We have a long way to go in order to create perfect forest situations in this province, where the forest itself is taking care of itself to prevent the large-scale fire events instead of smaller mosaic fires.  This was (if we include the past fire practices of Indigenous people that contributed to the increase in fire-tolerant, fire-dependent, and fire-generated stands) created over millennia, and may take a very concerted long-term effort even if we do not consider those patterns part of the problem.  The time of the Fur Trade stands alone as a large factor that might be considered the turning point.  That would put us at 150 to 200 years of damage toward not holding water, and toward creating habitat for dry-tolerant or fire supported system species while hindering the ones who need more moisture or have little tolerance for fires at all. 

Susceptibility of plants to disease (just like in humans) has a lot to do with stress.  This can come in the form of drought, extreme cold snaps out of season, increased wind, and other factors, like fire coming to the land in shorter time frames that would enable a full recovery (similar to how pasture grass does not do well if it is repeatedly overgrazed).   In addition to that thought, my way of thinking would make the assumption that diversity brings resilience and health while reducing stress.  This may be simply an assumption, but I think it has a strong basis in sound ecology. 

Note: Edited for Clarity.
 
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Roberto pokachinni: question for you, I read the whole thread, I totally agree with your points. I was looking up beavers, they are considered a nuisance animal here, which to me means I can move some in! I tried to figure out if poplar trees make it here (I think they do, I'm still learning the trees here) and I hit all sorts of things about poplars, they are cottonwoods, and aspens, but not yellow poplars. Now I'm all confused! Exactly what species are you calling poplar that beavers like? If I get beavers, I want to know they have food they like growing near. Where I'd love to let them dam things there's Osage Orange currently, don't think many animals find that wood tasty. I'd not try to remove the Osage, just plant other trees by them.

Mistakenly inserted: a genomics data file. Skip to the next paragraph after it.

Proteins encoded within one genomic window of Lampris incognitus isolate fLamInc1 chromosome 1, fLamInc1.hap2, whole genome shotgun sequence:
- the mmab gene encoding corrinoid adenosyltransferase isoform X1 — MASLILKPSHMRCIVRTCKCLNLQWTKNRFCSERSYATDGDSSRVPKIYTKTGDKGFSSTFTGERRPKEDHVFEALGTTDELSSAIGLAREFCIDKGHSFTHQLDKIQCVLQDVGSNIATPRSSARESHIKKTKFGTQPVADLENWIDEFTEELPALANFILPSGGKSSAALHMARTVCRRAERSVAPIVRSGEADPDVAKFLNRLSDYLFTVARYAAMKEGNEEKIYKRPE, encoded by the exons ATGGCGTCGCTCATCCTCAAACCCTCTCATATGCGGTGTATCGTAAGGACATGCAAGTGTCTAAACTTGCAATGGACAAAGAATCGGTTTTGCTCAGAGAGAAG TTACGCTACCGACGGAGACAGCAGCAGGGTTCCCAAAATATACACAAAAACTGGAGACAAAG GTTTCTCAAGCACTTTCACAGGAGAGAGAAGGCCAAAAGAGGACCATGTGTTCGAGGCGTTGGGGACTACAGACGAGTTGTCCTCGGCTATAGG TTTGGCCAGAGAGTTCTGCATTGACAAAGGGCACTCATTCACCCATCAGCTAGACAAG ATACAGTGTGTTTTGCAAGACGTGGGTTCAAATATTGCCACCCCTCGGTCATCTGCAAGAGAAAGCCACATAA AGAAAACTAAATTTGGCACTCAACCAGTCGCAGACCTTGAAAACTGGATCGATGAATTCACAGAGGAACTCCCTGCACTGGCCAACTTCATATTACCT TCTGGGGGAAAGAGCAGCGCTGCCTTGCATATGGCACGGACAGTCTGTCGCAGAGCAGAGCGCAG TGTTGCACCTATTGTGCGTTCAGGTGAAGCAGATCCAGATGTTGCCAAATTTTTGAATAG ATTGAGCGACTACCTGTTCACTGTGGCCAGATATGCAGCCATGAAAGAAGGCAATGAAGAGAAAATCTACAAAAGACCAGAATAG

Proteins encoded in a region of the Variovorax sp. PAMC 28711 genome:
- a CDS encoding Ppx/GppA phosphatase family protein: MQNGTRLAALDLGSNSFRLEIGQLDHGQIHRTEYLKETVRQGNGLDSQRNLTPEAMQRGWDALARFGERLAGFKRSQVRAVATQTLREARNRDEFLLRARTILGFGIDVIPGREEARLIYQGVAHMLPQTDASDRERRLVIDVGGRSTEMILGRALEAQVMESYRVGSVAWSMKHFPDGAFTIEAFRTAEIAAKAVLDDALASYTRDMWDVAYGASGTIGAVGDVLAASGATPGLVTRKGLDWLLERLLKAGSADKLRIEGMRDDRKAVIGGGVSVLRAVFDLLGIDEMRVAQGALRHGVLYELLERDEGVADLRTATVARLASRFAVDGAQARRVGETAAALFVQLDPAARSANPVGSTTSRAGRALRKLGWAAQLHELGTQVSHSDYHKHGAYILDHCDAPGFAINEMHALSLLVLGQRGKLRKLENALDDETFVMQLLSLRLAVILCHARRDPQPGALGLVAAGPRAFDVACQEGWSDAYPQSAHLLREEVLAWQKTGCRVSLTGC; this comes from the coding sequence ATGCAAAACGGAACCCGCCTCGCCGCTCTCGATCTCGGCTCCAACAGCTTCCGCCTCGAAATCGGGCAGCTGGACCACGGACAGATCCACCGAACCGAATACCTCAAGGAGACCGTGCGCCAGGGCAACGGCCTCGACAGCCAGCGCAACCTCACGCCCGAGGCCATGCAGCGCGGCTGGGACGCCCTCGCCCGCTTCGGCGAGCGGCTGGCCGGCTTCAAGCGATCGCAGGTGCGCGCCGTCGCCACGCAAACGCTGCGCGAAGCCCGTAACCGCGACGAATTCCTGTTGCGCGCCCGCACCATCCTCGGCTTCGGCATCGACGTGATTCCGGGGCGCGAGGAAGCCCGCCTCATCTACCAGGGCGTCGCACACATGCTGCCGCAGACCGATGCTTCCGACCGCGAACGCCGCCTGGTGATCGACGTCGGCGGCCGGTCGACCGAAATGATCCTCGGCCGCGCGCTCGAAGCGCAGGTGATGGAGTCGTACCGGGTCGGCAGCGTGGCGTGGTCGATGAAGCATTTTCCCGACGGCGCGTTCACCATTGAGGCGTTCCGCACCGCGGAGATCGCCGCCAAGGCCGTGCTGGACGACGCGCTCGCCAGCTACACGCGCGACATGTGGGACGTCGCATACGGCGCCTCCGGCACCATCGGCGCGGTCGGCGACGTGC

I have learned a lot from this thread, been chasing down weird rabbit hole links today (Things like: Why did Charles II make a law that hats had to be made of beaver? Turns out the beaver fur traders were very influential and gave him money.)
Fascinating! I want beavers. Sounds like they have the same plans I do!
 
Roberto pokachinni
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I was looking up beavers, they are considered a nuisance animal here, which to me means I can move some in! 

  Sounds like you could get yourself into trouble, there, Pearl.  Tread carefully introducing rapidly reproducing rodents. I'm not really recommending beavers as livestock, but it is possible to raise them.  I highly recommend Grey Owl's books.  He was one of the few trappers who turned his ways around through the passion of his wife, started raising beavers and reintroducing them.  Also, the book, Three Against the Wilderness, where a family was concerned about forest fires and started building dams, and a warden or the head of a park or something ended up bringing them some beavers to help maintain the system.  Both of these happened quite a while back.  I don't know the legalities of getting beavers or keeping them, or anything, so that might be a hurdle for you to jump.  Apart from that, I imagine, but I can not confirm, that all poplars will serve well as beaver food, though I know that Cottonwood is not nearly as preferred as Trembling Aspen(which i call poplar).  I don't know if they like yellow poplar.  Around here, I know that they also enjoy willow, alder, birch, and wild cherry, but Trembling Aspen is their preferred food and building material.  They like to chew the bark of fruit trees so if you have these you will want to cage the trunks in wire fencing to protect them.  
 
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Air quality is turning nasty again for us. We had about two days of moderate air quality, and half a day of "healthy." Now we're back over 100 on the air quality index. My kids' lungs have been getting progressively worse, even though we've been trying to filter the air and stay in filtered places, and even though the air quality did improve for a short while.

Both kids are coughing, and half of my son's words now come out in a squeaky voice. Today, after calling four hardware stores, I finally found one that has box fans in stock. I bought one fan, and two filters to tape onto it, It was a little over $60 (American dollars). I'm hoping it helps. With air quality worse again, I really don't want my kids lungs getting any worse.

I'll try to take and post pictures of my air filter/box fan contraption after my daughter's nap.
 
Pearl Sutton
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Roberto pokachinni: Crud. Good point. I'll learn more before I get in trouble.
And yellow poplar trees are actually a magnolia. Which just gets  weird :)

Nichole Alderman: Something I did when the smoke from upwind fires was bad was make a filter for fans out of loose woven cloth, like cheesecloth, that I wet and wrung out really well before hanging so it covered the intake air flow but not the motor (in case it was too wet.) The amount of crud you rinse off of the fabric is amazing, you may have to rinse it out every few hours check it often till you know how often you need to clean it.